Feldstein (1996) estimates the gains in moving from very low inflation to price stability stemming from the elimination of the annual deadweight loss associated with tax distortions in a non-indexed tax environment.6 He concludes that moving from a stabilized 2 percent inflation rate to price stability, for virtually all assumed parameter combinations, results in a net gain.7 For the “most plausible” parameter values, Feldstein concludes that the benefits of price stability exceed the transition costs within six to nine years. On the other hand, lower inflation may reduce tax revenue in the absence of full indexation, requiring an increase in other taxes, which may offset some of the gains from lower inflation. It is central to Feldstein’s analysis, although not necessarily critical to his results, that the nominal rigidities responsible for the employment/output costs associated with disinflation are not permanent. Whether the present value of the gains from reducing inflation will exceed the capitalized costs of disinflation will depend on how long nominal rigidities might persist, and this remains very much an open question.
III. The Importance of Downward Nominal Wage Rigidity
The existence (and persistence) of downward nominal wage rigidities is a major factor to be considered in deciding whether to try to reduce inflation further. During periods of disinflation, there is a tendency for nominal wage increases to lag behind the decline in the inflation rate, thereby raising real wages and leading to a rise in unemployment. Once inflation expectations adjust, however, to a new lower level in line with the decline in inflation, real wages should return to a level consistent with the natural rate of unemployment. This process is slowed down at low rates of inflation by the presumed reluctance of workers to accept actual declines in nominal wages, but eventually wages are expected to adjust and unemployment would return to the natural rate.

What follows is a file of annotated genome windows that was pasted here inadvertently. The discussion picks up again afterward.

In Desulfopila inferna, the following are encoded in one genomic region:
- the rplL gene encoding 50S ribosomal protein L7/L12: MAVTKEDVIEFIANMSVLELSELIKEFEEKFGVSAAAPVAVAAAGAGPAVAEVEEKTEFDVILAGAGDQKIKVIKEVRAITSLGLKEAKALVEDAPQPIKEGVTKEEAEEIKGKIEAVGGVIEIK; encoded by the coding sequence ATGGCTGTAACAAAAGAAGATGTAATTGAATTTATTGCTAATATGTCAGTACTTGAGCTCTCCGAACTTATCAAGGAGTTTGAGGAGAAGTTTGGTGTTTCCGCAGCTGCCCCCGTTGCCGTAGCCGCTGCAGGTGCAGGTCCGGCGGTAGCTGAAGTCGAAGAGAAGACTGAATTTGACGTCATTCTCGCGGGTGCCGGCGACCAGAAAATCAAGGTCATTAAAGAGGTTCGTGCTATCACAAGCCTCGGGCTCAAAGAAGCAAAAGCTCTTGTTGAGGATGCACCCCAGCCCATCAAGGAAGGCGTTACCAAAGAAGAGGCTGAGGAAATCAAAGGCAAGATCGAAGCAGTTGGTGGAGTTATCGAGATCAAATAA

Akerlof, Dickens, and Perry (ADP, 1996) challenge this view, developing a model in which the existence of potentially temporary downward nominal wage rigidity, monopolistic competition, and significant demand and supply shocks that affect independent firms differently, lead to a permanent trade-off between inflation and unemployment at low rates of inflation—a long-run Phillips curve that becomes negatively sloped at low rates of inflation. As ADP point out, the observation that there may be a permanent employment-inflation trade-off under downward nominal wage rigidity is not novel as it was also made by James Tobin in 1971. The contribution of the ADP paper is that it both formalizes Tobin’s idea and presents quantitative estimates of the long-run unemployment-inflation trade-off. The latter is achieved by calibrating the model to conform with U.S.-based stylized facts and then running a large number of simulations to arrive at estimates of the implied long-run employment-inflation trade-off.8 The ADP simulations suggest that the employment loss associated with downward wage rigidity can be quite large at low rates of inflation. The vertical portion of the simulated ADP Phillips curve was calibrated to occur at an unemployment rate of 5.8 percent and the sustainable unemployment rate at 3 percent inflation increases to just 5.9 percent. However, as inflation is reduced further, the long-run equilibrium unemployment rate increases to 6.1 percent at 2 percent inflation and to 6.5 percent at 1 percent inflation. Price stability (zero inflation) produces a long-run equilibrium unemployment rate of 7.6 percent.9 The economic setting characterized by the ADP model implies that a small amount of inflation provides needed “grease” to the workings of the labor market, facilitating real wages cuts when nominal wages are rigid downward. In the ADP framework, because there is a permanent trade-off between unemployment and inflation, the optimal inflation target is not zero.